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News from Australia this week: What you eat in pregnancy matters for your baby’s mental health. You already knew that, right?

Apparently, it surprised everybody that “mums who eat more unhealthy foods, such as refined cereals, sweet drinks, and salty snacks, during pregnancy have children with more behavioral problems, such as tantrums and aggression.”  Children were followed to age five. The researchers also stated, “These new findings suggest that unhealthy and ‘junk’ foods may have an impact on the risk for mental health problems in children, and they add to the growing body of evidence on the impact of unhealthy diets on the risk for depression, anxiety and even dementia.”

These findings are new?

They aren’t really. Much research has noted negative impacts on brain and development from weak nutrition. But here in the US, where the pharmaceutical industry enjoys unfettered profiteering on psychiatric medications for kids, we don’t often see doctors talking about food or supplements.

We all would likely intuit that if a pregnant woman eats a steady diet of nutritionally vacant foods, her baby is going to suffer. But this collaboration between Australian academics and a large Norwegian cohort of moms and babies puts it plain: That suffering can extend to what we categorize as psychiatric disorders.

Information like this doesn’t flow through a pediatrician’s office too often. What does flow through there are drug sales reps, dropping off samples and pamphlets for medications like Adderall, Abilify, Risperdal, or Straterra. Children as young as two years old have come into my practice on psychiatric medication for behavior problems or anxiety. While these may help some children, there is no question that they can also do harm or not help at all. Meanwhile, nutrition supports driven by a thorough baseline assessment and professionally monitored are reliably safe and replenishing for a child’s whole body.

Whatever a child eats, whatever a pregnant woman eats, whatever a baby eats, that is what that individual’s brain has to grow on. And a human brain needs a lot of building material. We must eat at least 29 different vitamins and minerals to not die – that is, we can’t make those nutrients within our own cells. We have to eat them. Then there are at least eight to ten different amino acids we have to ingest in order to live – meaning that we need varied and robust sources of protein. And, we must eat certain fats that are required for countless metabolic functions and cell or tissue structure. Brains in particular need ample and varied fats to grow normally.

Those are just the basics that keep humans from keeling over. A baby can be born at term, with all its moving parts, and at a normal weight, as long as those nutrients are on board in the right amounts. But will that baby be vibrant and healthy? Will s/he start off with a series of ear infections and malaise, colicky insomnia (which can slow a baby’s growth if entrenched enough), weak muscle tone, sketchy developmental progress? As far as pediatrics is practiced today in the US, a trouble-shoot with mom about food and nutrients is not the usual go-to.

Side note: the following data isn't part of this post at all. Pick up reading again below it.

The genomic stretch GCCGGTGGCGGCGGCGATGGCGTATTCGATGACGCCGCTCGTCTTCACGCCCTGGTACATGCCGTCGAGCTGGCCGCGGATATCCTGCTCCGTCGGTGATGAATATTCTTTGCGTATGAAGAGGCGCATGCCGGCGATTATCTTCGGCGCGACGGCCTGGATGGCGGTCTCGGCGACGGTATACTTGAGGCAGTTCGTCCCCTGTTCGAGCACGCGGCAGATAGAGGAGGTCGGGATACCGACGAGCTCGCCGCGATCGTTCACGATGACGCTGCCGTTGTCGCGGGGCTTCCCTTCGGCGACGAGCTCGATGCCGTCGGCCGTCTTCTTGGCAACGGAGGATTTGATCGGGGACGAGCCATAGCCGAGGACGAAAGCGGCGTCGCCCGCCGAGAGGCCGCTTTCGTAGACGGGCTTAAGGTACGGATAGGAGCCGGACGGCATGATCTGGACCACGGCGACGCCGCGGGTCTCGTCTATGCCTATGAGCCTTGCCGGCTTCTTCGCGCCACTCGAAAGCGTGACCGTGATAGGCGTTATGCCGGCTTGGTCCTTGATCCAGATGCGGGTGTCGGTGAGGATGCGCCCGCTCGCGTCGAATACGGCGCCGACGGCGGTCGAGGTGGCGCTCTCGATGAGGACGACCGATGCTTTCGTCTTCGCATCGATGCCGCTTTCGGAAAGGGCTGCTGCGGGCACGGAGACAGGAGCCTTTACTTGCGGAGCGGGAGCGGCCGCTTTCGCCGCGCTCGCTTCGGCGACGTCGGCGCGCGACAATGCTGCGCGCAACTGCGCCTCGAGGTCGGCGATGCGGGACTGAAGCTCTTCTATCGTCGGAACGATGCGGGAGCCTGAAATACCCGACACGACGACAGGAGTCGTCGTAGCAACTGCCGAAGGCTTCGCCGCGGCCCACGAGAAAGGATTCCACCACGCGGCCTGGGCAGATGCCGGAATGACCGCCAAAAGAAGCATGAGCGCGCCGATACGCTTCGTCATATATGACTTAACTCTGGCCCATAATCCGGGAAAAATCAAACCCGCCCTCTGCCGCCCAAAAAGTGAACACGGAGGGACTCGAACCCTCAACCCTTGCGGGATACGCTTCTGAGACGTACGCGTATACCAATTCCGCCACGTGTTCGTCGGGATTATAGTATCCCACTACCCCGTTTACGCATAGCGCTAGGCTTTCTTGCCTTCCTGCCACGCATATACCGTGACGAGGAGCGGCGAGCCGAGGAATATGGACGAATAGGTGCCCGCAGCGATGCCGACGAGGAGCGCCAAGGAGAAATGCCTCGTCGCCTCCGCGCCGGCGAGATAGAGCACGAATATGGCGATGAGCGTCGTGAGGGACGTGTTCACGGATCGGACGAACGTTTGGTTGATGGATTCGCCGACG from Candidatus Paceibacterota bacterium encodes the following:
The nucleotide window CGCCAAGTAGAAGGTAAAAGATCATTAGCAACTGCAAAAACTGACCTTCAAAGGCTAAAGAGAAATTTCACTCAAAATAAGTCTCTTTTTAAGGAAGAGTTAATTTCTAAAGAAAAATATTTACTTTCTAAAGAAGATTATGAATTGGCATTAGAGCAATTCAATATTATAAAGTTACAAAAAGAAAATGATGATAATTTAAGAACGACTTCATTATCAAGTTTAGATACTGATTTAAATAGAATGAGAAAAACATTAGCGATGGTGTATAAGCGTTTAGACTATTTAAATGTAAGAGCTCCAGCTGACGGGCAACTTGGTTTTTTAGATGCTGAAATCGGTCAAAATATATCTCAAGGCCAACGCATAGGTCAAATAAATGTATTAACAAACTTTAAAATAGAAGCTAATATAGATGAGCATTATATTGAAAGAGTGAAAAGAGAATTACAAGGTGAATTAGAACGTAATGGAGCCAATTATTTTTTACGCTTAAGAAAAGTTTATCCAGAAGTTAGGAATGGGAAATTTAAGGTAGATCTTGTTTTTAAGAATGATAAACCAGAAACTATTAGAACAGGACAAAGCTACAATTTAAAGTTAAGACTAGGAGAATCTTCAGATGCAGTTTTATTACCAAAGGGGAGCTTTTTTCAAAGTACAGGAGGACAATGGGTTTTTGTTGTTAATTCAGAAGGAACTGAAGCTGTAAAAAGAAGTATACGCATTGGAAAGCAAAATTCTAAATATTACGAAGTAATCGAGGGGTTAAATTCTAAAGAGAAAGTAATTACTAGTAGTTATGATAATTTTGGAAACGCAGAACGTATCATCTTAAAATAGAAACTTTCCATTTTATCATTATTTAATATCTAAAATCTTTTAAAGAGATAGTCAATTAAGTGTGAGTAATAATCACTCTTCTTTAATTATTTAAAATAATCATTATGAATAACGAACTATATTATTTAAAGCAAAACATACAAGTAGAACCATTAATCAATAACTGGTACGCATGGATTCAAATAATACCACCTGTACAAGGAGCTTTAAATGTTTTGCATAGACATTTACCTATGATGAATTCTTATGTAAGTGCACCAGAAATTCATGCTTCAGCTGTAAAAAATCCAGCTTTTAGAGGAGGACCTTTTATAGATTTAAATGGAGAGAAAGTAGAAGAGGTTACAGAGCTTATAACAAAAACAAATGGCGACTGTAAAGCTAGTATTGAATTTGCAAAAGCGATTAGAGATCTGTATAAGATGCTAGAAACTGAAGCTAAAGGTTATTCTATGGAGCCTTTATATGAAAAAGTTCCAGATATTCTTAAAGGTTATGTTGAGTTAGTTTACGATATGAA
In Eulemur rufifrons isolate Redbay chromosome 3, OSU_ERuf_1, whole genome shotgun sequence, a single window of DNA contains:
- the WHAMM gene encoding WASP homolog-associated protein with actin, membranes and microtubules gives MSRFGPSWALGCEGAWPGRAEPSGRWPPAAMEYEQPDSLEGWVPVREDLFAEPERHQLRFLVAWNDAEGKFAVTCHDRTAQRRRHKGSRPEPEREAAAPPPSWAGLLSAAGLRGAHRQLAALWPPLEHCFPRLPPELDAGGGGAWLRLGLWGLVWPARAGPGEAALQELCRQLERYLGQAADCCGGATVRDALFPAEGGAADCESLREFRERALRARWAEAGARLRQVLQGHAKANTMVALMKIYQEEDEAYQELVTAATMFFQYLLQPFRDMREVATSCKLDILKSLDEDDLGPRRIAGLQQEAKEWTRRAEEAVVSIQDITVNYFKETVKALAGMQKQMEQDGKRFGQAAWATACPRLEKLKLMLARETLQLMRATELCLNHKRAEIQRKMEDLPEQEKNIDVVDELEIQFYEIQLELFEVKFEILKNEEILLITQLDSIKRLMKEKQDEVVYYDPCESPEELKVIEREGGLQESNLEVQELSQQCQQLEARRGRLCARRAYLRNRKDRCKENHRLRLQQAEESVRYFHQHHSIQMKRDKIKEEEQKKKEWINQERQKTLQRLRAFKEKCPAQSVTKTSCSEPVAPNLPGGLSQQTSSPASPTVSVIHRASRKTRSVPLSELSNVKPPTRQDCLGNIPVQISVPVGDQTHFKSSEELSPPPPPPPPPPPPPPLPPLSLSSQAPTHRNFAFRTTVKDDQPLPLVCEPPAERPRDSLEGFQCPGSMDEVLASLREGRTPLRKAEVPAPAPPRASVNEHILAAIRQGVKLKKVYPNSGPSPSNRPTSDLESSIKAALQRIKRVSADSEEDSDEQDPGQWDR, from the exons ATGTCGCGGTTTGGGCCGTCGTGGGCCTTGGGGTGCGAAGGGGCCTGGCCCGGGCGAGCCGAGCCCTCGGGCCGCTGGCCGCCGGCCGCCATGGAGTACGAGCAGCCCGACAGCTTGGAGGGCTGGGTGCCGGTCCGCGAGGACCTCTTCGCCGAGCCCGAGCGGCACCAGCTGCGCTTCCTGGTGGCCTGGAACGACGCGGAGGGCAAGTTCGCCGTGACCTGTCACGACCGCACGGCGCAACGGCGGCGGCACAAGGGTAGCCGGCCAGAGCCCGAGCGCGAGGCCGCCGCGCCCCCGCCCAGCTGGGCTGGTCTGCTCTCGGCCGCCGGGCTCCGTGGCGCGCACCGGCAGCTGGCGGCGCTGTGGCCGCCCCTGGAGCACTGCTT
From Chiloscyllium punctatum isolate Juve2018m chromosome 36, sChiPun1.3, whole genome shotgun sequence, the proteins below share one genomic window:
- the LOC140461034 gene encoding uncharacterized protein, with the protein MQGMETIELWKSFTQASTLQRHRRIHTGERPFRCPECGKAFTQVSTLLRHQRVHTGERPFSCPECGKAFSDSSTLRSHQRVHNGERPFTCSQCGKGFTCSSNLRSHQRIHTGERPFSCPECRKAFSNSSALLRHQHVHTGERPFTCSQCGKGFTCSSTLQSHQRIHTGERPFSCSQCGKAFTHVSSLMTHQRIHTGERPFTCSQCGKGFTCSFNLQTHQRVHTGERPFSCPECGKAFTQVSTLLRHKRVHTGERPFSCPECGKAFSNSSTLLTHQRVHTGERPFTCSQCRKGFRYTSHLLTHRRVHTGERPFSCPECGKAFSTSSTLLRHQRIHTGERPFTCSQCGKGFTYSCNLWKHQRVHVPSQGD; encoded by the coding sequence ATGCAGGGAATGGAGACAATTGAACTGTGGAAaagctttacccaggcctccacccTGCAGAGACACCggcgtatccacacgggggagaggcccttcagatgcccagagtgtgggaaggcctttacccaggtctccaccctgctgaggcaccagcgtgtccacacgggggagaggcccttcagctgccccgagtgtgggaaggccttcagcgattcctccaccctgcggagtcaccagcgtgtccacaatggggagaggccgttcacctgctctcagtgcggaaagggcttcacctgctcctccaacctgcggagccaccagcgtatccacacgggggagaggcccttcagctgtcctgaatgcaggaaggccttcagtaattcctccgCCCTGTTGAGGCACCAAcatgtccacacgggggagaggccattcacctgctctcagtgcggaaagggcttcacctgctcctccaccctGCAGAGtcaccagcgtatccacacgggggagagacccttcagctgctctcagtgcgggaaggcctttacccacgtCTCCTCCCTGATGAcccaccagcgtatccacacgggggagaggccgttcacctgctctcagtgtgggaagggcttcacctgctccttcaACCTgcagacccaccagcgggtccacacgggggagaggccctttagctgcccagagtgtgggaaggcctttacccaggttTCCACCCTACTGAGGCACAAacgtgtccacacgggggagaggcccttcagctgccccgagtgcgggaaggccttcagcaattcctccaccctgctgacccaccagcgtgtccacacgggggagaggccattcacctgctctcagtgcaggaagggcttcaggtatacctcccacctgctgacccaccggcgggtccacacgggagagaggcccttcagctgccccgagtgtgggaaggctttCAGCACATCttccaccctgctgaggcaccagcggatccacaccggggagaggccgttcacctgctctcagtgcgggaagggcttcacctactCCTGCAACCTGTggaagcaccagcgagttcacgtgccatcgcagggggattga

It certainly can be. Optimal nutrition can support that baby for thriving to potential, and it can work for the baby in utero too. Growing, feeling contented, sleeping and eating well, and comfortably eliminating come from the right food. Besides those basic nutrients mentioned earlier, there are dozens of compounds that don’t make the daily recommended intake (DRI) list of the Institute of Medicine’s Food and Nutrition Board that babies probably need too. These are things that come from whole foods and varied diets that are plant-strong, rich in toxin-free fats and oils, and balanced with proteins from unprocessed, unadulterated sources (my protein picks include grass-fed organic meats, organic eggs, raw nuts, seeds, and their butters, vegetables and legumes, and even raw goat or cow’s milk if available). A varied, unprocessed food diet can deliver things like omega 3 fatty acids, lutein, carnitine, carnosine, taurine, arginine, fructooligosaccharides, fiber… not to mention supplement options like coenzyme Q-10, methylated cobalamin, betaine, alpha-lipoic acid, chondroitin sulfate, glucosamine… Have I lost you yet? I haven’t even begun. But suffice it to say, these things don’t come from processed cereals, or factory-farmed, processed dairy foods with growth hormones and pesticide residues, or sugary snacks like yogurt squeeze tubes.

Whatever your baby eats, that is all your baby’s brain has to work with, to learn, grow, sleep, develop, and thrive. Whatever your toddler or school aged child eats, the same is still true. We truly are what we eat. We can only function at the level of the weakest nutrition pieces we feed our brains and bodies, because these pieces are an ensemble – they can only truly work when all pieces are present at optimal amounts.

For children struggling with psychiatric conditions, make sure it isn’t a nutrition condition first. See my book Special Needs Kids Go Pharm Free for strategies and trouble shoot. And if there is ever a time to splurge on home cooked, organic, real food, it’s when your pregnant. Give your baby that great start.

 

 

 

 

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